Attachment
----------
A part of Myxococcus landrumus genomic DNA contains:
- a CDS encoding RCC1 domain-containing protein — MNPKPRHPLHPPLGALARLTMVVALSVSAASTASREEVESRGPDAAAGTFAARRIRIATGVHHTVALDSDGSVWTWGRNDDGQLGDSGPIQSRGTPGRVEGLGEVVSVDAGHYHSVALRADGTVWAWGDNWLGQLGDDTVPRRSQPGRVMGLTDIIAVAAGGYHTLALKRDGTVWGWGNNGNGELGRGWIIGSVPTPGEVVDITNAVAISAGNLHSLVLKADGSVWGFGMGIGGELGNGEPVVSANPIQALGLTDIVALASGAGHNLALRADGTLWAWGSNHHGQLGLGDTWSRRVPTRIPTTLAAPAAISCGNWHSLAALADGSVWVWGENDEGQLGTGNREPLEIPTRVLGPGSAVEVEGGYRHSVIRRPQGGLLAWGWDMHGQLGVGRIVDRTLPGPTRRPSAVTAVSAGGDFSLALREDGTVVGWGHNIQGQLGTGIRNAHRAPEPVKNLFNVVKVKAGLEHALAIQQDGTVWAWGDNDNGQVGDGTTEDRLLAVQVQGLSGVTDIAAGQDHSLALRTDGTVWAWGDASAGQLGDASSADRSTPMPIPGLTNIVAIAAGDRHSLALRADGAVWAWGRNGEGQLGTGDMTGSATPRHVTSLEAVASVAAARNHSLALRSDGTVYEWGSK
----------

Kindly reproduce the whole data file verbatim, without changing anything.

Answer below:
A part of Myxococcus landrumus genomic DNA contains:
- a CDS encoding RCC1 domain-containing protein — MNPKPRHPLHPPLGALARLTMVVALSVSAASTASREEVESRGPDAAAGTFAARRIRIATGVHHTVALDSDGSVWTWGRNDDGQLGDSGPIQSRGTPGRVEGLGEVVSVDAGHYHSVALRADGTVWAWGDNWLGQLGDDTVPRRSQPGRVMGLTDIIAVAAGGYHTLALKRDGTVWGWGNNGNGELGRGWIIGSVPTPGEVVDITNAVAISAGNLHSLVLKADGSVWGFGMGIGGELGNGEPVVSANPIQALGLTDIVALASGAGHNLALRADGTLWAWGSNHHGQLGLGDTWSRRVPTRIPTTLAAPAAISCGNWHSLAALADGSVWVWGENDEGQLGTGNREPLEIPTRVLGPGSAVEVEGGYRHSVIRRPQGGLLAWGWDMHGQLGVGRIVDRTLPGPTRRPSAVTAVSAGGDFSLALREDGTVVGWGHNIQGQLGTGIRNAHRAPEPVKNLFNVVKVKAGLEHALAIQQDGTVWAWGDNDNGQVGDGTTEDRLLAVQVQGLSGVTDIAAGQDHSLALRTDGTVWAWGDASAGQLGDASSADRSTPMPIPGLTNIVAIAAGDRHSLALRADGAVWAWGRNGEGQLGTGDMTGSATPRHVTSLEAVASVAAARNHSLALRSDGTVYEWGSK